Buddhimergent, anyone?

A friend passed on this link from Salon ,and I just couldn’t help but smile in recognition as I read about the struggles that aging Buddhist teachers are facing to keep their practices relevant in a changing culture…

But we’re a small group, and off and on we wonder what the American Buddhist future will look like. What’s going to happen when our teachers — part of the generation that launched the spiritual tradition in the ’60s and ’70s — grow too old to teach and we don’t yet have a new crop ready to take their place? And while I eventually felt more comfortable with Buddhism — now, the rituals and the chanting in my practice seem necessary, not foreign — what if some people who might connect with the teachings feel too intimidated by the window dressing to walk through the door?

Ah yes…the seeker-sensitive Buddhist movement 😉 And then the Emerging Buddhists quickly follow…

Walk into many American Buddhist meditation centers, and you’ll see a majority of white, middle-aged faces. That’s not the case with a Dharma Punx gathering. On a Tuesday night meeting last fall, Korda sported a trucker’s cap, long plaid shorts, a bowling shirt and massive Buddhist tattoos. After a 20-minute guided meditation, many in the audience — arty hipster types in their 20s, 30s and early 40s — sprawled casually across the cushions while Korda and his co-teacher, Craig Swogger, gave a classic Buddhist teaching on the origin of suffering (using the word “stress” instead of “suffering,” though, and punctuating their points with a few expletives).

Wow.  They even cuss.  And did I mention they’re really into social justice, too? Anyhow, it’s a neat article, and a good reminder that we’re pretty connected as human beings in our struggles to find deeper meaning and spirituality in a post-modern, hyper-consumer age. The full text is here.


  1. I am a Islamyterian.

  2. Gesundheit,Ryan!

  3. Sorry it should be “an Islamyterian”. Thank you Mark. Blessings to you as well.

    I see a common thread among the genXers. We are seek truth and hunger in deep ways for something more than this consumer battery like existence that we are linked to in America.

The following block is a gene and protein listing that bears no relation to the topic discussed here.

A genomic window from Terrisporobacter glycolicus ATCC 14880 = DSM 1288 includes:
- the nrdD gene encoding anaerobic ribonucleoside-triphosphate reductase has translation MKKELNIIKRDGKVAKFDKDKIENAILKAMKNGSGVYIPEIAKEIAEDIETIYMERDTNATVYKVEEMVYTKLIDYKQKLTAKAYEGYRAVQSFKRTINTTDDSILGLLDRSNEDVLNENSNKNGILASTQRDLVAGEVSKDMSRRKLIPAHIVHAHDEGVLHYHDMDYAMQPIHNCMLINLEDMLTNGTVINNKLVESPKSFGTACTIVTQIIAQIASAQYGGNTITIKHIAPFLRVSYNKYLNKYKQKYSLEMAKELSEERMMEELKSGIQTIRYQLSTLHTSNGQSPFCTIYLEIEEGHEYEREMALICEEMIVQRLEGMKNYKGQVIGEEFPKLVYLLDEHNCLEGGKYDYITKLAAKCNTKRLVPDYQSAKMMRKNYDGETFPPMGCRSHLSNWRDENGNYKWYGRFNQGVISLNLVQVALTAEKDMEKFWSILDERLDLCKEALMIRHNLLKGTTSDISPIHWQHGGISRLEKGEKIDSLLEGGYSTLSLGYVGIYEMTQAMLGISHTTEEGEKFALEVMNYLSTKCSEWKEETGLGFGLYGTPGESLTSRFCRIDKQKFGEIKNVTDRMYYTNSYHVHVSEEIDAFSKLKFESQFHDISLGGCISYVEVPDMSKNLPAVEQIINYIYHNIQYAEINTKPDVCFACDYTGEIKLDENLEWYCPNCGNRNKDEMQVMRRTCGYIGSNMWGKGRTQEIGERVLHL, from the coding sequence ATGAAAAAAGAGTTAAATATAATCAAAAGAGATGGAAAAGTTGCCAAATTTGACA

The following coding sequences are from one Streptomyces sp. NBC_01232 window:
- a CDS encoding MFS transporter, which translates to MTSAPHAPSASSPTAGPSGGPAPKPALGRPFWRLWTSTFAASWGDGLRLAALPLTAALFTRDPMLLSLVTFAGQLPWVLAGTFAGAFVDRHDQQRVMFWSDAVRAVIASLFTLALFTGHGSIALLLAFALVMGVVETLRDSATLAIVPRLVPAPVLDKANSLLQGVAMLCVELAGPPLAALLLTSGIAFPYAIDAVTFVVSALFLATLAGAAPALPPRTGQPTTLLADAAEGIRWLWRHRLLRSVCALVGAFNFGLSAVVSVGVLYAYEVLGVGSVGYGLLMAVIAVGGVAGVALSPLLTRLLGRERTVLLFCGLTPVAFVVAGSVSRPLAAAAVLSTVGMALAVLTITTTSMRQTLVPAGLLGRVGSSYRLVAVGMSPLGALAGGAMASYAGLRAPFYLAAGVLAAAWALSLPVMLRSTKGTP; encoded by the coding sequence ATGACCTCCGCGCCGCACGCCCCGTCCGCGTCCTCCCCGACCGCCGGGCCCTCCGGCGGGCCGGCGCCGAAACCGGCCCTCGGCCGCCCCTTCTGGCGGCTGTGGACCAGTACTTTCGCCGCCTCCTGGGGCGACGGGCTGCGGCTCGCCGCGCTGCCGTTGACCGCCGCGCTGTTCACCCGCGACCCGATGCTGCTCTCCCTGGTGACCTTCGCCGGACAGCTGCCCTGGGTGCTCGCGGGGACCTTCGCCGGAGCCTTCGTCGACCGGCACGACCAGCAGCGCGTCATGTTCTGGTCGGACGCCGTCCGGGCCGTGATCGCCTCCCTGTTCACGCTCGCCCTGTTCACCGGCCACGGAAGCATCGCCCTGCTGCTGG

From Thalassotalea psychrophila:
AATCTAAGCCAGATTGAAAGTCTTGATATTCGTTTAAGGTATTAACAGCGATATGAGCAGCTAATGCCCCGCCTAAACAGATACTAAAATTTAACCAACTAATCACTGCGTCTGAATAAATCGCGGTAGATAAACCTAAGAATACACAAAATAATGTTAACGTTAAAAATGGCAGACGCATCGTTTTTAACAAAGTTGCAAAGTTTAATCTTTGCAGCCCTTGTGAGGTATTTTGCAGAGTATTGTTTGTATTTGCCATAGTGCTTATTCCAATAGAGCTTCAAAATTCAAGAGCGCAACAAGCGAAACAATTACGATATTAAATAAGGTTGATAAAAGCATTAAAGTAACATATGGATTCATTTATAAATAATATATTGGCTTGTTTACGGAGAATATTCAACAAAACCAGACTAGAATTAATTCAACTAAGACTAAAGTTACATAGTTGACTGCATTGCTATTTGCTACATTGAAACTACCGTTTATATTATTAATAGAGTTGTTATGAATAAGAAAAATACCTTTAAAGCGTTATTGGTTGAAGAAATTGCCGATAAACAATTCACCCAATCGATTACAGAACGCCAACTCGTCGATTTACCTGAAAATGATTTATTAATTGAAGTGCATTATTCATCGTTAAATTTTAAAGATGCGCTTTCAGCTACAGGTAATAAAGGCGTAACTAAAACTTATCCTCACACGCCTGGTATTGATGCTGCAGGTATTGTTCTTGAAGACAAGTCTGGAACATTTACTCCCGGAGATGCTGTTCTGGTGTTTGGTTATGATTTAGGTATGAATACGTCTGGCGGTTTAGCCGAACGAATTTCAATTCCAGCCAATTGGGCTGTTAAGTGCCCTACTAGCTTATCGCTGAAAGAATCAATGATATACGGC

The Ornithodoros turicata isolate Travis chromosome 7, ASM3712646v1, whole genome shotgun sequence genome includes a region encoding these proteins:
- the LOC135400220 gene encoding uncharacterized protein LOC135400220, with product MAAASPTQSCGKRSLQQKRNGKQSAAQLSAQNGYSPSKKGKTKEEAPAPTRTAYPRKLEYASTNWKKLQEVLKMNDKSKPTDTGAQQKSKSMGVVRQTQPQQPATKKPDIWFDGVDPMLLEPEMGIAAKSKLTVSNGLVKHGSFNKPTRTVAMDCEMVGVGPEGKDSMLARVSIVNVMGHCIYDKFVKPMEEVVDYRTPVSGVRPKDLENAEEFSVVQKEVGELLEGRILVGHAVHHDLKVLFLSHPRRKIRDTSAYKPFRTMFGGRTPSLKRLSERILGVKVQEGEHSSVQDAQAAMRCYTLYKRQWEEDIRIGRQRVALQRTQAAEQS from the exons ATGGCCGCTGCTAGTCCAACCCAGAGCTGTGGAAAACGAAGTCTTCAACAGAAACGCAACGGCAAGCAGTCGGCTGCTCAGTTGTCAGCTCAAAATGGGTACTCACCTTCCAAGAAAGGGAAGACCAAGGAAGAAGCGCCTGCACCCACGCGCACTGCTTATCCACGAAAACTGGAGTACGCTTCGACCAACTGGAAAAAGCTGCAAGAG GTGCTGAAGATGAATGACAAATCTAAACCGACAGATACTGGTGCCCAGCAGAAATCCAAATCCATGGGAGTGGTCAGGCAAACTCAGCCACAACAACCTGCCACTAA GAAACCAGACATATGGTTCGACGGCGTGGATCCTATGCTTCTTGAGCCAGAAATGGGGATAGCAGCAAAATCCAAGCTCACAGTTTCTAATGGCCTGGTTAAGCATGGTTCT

Real freedom only exists in the death we enter into as we enter into relationship with Jesus Christ. [Wow, that sounded fundy]

    When it all said and done and we are stand naked in the road that stops at the pearly gates, What shall we answer when asked, “What do you believe?”

    We all want more than a product and a docile hippie Jesus dispensing fortune cookie advise. Jesus matters because Jesus transforms. Jesus liberates. Not in a wordy fake ass sense. Jesus is flesh and mysterious. Thanks be to God for the realness present in Jesus and the life altering/shattering availability of this truth.

    If Jesus does not matter than all of this is bullshit anyway. I say F@$K it, it am going for broke.

    Jesus is the pill to which opens our eyes from which you can never go back.

  4. Huh. It’s not my tradition, but “stress” seems to not quite get at the existential depth of the Four Noble Truths and the Eightfold Path. I’m sure Guru Parkitaba Williamson and the Buddhist Layman are suitably outraged.

  5. Probably about as outraged as John Piper and Chuck Colson are at Brian McLaren & co…

  6. I am so slow on the uptake, David. I totally missed your humor until I just now re-read it. Buddhist Layman indeed… :-)

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